The Appeals Court is expected later this month to hear the defamation case against opposition lawmaker Mu Sochua, after she was ordered by a lower court to pay $4,000 in a suit brought by Prime Minister Hun Sen.
The case against Mu Sochua, filed after she herself sued the premier for allegedly disparaging remarks in a speech in April, has worried critics of a trend where senior officials have used the courts to silent dissent.
Mu Sochua, who represents Kampong province for the Sam Rainsy Party, appealed when she lost the suit in Phnom Penh Municipal Court in August. She earlier had her parliamentary immunity suspended in order for the courts to pursue its case.
Appeals Court prosecutor Cheth Khemara requested Mu Sochua appear Oct. 28, requesting she “bring various documents relating to this penal case with her, if necessary.”
Ky Tech, Hun Sen’s lawyer, said he was confident the Appeals Court would uphold the finding of the municipal court.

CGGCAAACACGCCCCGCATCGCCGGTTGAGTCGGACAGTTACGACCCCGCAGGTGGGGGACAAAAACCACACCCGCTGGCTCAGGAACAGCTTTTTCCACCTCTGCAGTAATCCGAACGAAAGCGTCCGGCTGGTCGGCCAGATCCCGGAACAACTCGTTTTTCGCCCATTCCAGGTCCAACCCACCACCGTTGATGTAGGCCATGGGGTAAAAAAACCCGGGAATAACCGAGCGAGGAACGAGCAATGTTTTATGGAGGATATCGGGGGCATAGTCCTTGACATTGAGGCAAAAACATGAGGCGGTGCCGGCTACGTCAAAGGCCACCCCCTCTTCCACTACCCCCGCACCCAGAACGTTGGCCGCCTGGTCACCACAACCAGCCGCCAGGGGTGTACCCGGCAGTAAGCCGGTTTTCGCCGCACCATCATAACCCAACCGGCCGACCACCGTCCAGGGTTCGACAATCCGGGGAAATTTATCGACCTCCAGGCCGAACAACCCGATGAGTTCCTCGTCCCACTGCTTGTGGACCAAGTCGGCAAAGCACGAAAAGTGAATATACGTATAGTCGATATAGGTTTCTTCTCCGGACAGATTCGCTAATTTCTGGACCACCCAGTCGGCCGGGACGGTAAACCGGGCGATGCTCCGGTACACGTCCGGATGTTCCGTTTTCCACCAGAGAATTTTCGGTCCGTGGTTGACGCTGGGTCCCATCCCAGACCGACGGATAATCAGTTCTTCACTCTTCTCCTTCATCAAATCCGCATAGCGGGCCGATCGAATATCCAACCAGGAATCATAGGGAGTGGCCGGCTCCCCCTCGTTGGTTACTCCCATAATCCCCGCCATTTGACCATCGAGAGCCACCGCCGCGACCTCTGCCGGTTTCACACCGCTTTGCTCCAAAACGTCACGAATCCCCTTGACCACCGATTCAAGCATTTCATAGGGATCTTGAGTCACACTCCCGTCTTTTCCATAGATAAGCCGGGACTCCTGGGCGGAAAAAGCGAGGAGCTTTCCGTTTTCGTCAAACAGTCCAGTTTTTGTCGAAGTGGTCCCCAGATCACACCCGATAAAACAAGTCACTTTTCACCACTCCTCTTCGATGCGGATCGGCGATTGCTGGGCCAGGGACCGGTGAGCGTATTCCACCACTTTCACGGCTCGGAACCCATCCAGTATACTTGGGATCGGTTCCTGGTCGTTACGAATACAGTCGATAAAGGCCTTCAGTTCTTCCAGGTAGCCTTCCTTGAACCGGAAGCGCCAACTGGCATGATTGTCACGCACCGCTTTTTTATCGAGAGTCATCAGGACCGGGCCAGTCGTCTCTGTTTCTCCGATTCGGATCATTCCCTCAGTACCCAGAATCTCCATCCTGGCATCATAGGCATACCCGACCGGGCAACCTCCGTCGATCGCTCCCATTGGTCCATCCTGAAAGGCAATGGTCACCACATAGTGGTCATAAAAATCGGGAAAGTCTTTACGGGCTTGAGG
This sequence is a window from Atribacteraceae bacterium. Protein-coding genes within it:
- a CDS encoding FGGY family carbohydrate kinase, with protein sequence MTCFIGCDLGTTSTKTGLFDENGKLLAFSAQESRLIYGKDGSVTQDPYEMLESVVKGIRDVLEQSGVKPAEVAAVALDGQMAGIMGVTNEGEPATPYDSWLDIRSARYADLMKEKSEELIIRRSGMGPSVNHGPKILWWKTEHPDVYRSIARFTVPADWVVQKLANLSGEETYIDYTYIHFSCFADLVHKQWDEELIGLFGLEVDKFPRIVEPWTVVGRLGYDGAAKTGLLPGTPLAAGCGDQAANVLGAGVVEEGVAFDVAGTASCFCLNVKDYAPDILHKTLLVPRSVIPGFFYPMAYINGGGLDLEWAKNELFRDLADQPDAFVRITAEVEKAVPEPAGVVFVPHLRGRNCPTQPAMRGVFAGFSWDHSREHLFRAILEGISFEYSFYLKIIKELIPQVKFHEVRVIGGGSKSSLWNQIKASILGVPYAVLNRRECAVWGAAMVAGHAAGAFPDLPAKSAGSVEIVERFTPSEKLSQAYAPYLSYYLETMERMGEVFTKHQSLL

Mu Sochua said she had little hope for a fair verdict.
“I have no choice, but I’ll use a judicial system that I think has very little independence,” she said.
She called on Appeals Court judges “to use their discretion, standing on capacity and judgment with conscience and professionalism.”
Last month, Phnom Penh Municipal Court dropped a defamation case against SRP lawmaker Ho Vann, who had been sued by a group of senior military officials.
Meanwhile, opposition journalist Hang Chakra is serving a one-year prison sentence for publishing stories on corruption within the powerful Council of Ministers.